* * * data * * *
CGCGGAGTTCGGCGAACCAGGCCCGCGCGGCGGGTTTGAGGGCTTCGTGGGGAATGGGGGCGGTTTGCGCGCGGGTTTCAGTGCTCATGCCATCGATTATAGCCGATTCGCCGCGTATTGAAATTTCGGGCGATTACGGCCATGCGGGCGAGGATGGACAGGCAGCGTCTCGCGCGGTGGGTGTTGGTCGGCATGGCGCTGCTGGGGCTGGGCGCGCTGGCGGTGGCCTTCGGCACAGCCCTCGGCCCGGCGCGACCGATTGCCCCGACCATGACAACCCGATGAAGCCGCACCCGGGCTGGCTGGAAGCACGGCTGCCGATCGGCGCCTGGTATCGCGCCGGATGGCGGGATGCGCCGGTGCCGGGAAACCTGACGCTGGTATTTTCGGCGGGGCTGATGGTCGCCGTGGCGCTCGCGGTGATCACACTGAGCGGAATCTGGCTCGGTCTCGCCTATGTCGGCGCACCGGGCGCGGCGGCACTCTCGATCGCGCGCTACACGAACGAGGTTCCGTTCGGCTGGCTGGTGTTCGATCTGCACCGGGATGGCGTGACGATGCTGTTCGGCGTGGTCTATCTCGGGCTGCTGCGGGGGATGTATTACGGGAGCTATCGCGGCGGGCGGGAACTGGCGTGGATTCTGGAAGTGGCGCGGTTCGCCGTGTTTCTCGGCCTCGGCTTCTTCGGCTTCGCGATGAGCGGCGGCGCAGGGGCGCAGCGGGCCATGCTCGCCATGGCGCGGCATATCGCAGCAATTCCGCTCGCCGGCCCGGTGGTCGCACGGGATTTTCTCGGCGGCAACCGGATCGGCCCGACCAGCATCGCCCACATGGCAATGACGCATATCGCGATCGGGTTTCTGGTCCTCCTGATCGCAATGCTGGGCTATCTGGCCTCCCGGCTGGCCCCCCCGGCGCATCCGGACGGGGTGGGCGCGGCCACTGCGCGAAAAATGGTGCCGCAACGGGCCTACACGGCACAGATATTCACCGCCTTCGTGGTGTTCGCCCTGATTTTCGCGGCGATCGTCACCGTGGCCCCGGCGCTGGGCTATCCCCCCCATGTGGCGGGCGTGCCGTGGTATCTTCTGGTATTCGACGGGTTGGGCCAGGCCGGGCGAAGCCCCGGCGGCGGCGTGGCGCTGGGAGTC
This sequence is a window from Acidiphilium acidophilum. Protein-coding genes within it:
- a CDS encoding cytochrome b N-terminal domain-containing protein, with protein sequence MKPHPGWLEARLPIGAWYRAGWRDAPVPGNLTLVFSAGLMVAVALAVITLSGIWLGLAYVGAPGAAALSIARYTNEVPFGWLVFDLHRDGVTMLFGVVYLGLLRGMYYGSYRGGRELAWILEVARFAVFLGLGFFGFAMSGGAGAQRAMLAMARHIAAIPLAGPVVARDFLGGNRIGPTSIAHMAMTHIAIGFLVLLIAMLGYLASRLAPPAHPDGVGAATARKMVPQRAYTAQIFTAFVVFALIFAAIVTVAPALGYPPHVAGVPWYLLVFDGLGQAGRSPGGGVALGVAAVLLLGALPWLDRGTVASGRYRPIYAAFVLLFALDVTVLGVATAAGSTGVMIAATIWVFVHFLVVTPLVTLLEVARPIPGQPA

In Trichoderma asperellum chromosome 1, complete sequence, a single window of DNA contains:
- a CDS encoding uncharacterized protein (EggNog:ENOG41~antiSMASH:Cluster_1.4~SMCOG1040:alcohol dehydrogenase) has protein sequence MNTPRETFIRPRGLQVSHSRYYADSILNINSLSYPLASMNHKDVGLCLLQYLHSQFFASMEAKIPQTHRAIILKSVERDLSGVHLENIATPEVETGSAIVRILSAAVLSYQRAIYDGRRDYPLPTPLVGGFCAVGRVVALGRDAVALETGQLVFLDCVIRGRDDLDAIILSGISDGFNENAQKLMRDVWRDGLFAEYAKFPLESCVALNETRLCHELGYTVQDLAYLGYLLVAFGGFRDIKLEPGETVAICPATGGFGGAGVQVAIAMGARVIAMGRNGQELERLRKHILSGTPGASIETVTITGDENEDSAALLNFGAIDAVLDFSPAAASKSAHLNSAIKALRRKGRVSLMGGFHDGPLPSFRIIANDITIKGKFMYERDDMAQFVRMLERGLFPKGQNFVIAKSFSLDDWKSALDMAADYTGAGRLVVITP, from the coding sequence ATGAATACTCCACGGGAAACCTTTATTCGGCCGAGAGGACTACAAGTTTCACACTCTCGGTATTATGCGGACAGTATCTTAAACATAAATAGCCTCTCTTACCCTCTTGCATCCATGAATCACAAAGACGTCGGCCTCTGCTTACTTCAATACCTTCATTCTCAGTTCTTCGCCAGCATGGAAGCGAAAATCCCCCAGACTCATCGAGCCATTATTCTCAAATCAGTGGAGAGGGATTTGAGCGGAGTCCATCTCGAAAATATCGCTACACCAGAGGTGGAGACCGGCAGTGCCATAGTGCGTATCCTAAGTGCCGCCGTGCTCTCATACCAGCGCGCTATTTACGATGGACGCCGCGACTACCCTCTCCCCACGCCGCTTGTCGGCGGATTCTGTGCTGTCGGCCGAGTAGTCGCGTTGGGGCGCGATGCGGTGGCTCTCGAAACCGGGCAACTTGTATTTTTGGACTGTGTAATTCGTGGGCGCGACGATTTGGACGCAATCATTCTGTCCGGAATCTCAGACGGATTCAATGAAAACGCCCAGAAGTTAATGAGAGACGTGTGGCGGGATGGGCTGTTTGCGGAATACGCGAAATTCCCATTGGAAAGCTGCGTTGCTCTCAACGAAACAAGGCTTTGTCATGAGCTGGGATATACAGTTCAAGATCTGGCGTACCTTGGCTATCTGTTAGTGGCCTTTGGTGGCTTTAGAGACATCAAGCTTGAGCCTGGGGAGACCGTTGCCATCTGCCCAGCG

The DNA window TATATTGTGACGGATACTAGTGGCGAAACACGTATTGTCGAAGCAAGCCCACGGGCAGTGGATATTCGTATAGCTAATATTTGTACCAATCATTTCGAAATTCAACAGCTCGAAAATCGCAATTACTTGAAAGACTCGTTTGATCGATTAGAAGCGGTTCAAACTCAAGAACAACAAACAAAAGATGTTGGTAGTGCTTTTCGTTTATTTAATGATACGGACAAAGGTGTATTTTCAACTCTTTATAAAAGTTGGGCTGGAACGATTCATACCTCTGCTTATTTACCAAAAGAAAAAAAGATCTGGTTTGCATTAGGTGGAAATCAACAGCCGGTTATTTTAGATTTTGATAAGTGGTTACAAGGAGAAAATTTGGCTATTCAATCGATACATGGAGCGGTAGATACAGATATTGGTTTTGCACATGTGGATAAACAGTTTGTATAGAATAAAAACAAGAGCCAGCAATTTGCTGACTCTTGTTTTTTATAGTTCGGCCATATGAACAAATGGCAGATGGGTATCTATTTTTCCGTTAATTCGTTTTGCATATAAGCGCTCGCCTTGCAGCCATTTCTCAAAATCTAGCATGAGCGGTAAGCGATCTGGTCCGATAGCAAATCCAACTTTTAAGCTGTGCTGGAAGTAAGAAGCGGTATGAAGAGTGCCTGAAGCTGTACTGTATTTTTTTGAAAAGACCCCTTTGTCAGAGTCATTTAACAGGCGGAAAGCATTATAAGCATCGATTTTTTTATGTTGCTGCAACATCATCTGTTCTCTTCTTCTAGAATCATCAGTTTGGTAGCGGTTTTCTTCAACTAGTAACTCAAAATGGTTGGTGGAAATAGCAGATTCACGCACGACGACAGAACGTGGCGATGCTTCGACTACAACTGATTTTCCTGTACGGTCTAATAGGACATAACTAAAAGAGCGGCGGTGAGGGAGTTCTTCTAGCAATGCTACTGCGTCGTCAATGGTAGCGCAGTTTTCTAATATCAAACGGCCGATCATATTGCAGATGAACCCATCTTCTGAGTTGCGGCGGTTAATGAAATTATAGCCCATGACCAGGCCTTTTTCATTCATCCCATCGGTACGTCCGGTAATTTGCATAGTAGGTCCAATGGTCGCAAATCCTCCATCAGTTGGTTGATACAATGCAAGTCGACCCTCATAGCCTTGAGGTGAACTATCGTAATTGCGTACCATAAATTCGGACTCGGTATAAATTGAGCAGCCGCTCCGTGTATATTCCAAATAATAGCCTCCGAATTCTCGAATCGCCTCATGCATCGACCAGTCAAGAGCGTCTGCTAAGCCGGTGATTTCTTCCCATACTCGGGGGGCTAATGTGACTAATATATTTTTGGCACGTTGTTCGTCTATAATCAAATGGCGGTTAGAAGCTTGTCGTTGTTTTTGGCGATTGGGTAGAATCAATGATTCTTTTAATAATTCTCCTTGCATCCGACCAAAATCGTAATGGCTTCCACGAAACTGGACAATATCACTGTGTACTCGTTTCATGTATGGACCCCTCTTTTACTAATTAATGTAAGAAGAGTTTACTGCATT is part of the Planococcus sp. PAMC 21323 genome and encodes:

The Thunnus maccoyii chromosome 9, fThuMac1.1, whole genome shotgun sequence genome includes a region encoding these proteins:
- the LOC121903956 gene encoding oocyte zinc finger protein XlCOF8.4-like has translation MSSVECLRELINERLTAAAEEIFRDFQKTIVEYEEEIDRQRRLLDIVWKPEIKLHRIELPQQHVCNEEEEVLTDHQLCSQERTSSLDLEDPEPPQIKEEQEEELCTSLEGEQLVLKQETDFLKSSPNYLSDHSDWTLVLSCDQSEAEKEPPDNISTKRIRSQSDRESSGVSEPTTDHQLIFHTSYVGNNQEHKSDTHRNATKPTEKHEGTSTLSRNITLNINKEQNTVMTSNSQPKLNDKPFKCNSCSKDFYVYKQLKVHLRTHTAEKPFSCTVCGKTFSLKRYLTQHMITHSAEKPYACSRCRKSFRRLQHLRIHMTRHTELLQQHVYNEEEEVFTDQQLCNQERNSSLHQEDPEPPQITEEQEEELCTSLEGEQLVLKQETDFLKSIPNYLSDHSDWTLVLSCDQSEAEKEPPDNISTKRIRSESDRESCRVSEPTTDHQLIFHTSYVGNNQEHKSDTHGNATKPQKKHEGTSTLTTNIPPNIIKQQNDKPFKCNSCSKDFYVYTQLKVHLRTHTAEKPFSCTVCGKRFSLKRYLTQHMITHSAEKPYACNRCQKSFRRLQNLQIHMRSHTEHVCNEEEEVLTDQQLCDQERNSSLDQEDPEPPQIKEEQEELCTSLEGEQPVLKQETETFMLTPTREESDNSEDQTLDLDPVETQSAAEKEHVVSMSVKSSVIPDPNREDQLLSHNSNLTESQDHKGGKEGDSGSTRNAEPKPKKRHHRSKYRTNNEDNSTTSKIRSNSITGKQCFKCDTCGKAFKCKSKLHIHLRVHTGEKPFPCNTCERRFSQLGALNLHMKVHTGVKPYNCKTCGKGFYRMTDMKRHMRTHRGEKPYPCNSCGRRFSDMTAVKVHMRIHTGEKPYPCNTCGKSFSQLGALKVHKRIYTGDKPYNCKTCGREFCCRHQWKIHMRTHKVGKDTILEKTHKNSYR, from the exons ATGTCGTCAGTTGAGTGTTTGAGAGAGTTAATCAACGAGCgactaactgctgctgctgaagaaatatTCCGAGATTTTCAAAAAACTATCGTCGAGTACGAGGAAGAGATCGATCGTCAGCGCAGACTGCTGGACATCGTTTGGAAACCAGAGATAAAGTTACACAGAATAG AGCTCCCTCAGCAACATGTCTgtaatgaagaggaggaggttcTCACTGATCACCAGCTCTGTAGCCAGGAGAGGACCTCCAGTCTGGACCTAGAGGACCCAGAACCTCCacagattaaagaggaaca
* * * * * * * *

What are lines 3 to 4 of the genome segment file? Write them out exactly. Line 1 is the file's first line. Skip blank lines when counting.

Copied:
- a CDS encoding cytochrome b N-terminal domain-containing protein, with protein sequence MKPHPGWLEARLPIGAWYRAGWRDAPVPGNLTLVFSAGLMVAVALAVITLSGIWLGLAYVGAPGAAALSIARYTNEVPFGWLVFDLHRDGVTMLFGVVYLGLLRGMYYGSYRGGRELAWILEVARFAVFLGLGFFGFAMSGGAGAQRAMLAMARHIAAIPLAGPVVARDFLGGNRIGPTSIAHMAMTHIAIGFLVLLIAMLGYLASRLAPPAHPDGVGAATARKMVPQRAYTAQIFTAFVVFALIFAAIVTVAPALGYPPHVAGVPWYLLVFDGLGQAGRSPGGGVALGVAAVLLLGALPWLDRGTVASGRYRPIYAAFVLLFALDVTVLGVATAAGSTGVMIAATIWVFVHFLVVTPLVTLLEVARPIPGQPA

In Trichoderma asperellum chromosome 1, complete sequence, a single window of DNA contains: